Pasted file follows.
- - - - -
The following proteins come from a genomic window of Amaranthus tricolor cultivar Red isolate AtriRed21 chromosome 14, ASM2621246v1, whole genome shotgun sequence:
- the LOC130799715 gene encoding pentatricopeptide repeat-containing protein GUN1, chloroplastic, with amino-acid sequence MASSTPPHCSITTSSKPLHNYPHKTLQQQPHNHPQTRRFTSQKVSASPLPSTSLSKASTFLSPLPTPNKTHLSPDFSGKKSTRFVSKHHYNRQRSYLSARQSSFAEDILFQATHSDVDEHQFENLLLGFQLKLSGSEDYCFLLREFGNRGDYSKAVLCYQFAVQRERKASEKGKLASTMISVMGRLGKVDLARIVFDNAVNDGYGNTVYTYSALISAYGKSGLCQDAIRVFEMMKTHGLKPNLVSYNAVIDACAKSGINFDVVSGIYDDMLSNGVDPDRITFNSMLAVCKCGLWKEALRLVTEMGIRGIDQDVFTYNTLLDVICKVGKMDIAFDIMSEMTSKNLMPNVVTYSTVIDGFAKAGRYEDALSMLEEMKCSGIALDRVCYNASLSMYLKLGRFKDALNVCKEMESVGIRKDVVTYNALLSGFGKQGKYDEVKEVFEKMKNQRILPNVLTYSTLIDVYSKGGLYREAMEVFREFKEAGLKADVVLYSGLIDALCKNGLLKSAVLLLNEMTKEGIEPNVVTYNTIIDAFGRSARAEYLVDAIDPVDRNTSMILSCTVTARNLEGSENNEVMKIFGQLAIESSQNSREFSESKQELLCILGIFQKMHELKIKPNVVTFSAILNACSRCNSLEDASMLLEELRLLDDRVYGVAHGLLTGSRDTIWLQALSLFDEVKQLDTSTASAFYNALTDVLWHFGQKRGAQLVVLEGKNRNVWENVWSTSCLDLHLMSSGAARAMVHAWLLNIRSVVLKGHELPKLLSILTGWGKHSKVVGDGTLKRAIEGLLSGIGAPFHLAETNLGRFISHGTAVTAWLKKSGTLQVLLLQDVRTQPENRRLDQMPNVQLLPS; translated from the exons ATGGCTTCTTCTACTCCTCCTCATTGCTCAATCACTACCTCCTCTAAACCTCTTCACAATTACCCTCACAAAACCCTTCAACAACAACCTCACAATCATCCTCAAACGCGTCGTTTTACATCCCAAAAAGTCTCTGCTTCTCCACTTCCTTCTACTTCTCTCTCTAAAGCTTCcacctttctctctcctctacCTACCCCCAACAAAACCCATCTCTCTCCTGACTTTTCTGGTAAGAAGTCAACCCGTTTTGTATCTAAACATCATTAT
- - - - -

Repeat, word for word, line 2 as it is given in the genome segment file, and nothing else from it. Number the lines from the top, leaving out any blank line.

- the LOC130799715 gene encoding pentatricopeptide repeat-containing protein GUN1, chloroplastic, with amino-acid sequence MASSTPPHCSITTSSKPLHNYPHKTLQQQPHNHPQTRRFTSQKVSASPLPSTSLSKASTFLSPLPTPNKTHLSPDFSGKKSTRFVSKHHYNRQRSYLSARQSSFAEDILFQATHSDVDEHQFENLLLGFQLKLSGSEDYCFLLREFGNRGDYSKAVLCYQFAVQRERKASEKGKLASTMISVMGRLGKVDLARIVFDNAVNDGYGNTVYTYSALISAYGKSGLCQDAIRVFEMMKTHGLKPNLVSYNAVIDACAKSGINFDVVSGIYDDMLSNGVDPDRITFNSMLAVCKCGLWKEALRLVTEMGIRGIDQDVFTYNTLLDVICKVGKMDIAFDIMSEMTSKNLMPNVVTYSTVIDGFAKAGRYEDALSMLEEMKCSGIALDRVCYNASLSMYLKLGRFKDALNVCKEMESVGIRKDVVTYNALLSGFGKQGKYDEVKEVFEKMKNQRILPNVLTYSTLIDVYSKGGLYREAMEVFREFKEAGLKADVVLYSGLIDALCKNGLLKSAVLLLNEMTKEGIEPNVVTYNTIIDAFGRSARAEYLVDAIDPVDRNTSMILSCTVTARNLEGSENNEVMKIFGQLAIESSQNSREFSESKQELLCILGIFQKMHELKIKPNVVTFSAILNACSRCNSLEDASMLLEELRLLDDRVYGVAHGLLTGSRDTIWLQALSLFDEVKQLDTSTASAFYNALTDVLWHFGQKRGAQLVVLEGKNRNVWENVWSTSCLDLHLMSSGAARAMVHAWLLNIRSVVLKGHELPKLLSILTGWGKHSKVVGDGTLKRAIEGLLSGIGAPFHLAETNLGRFISHGTAVTAWLKKSGTLQVLLLQDVRTQPENRRLDQMPNVQLLPS; translated from the exons ATGGCTTCTTCTACTCCTCCTCATTGCTCAATCACTACCTCCTCTAAACCTCTTCACAATTACCCTCACAAAACCCTTCAACAACAACCTCACAATCATCCTCAAACGCGTCGTTTTACATCCCAAAAAGTCTCTGCTTCTCCACTTCCTTCTACTTCTCTCTCTAAAGCTTCcacctttctctctcctctacCTACCCCCAACAAAACCCATCTCTCTCCTGACTTTTCTGGTAAGAAGTCAACCCGTTTTGTATCTAAACATCATTAT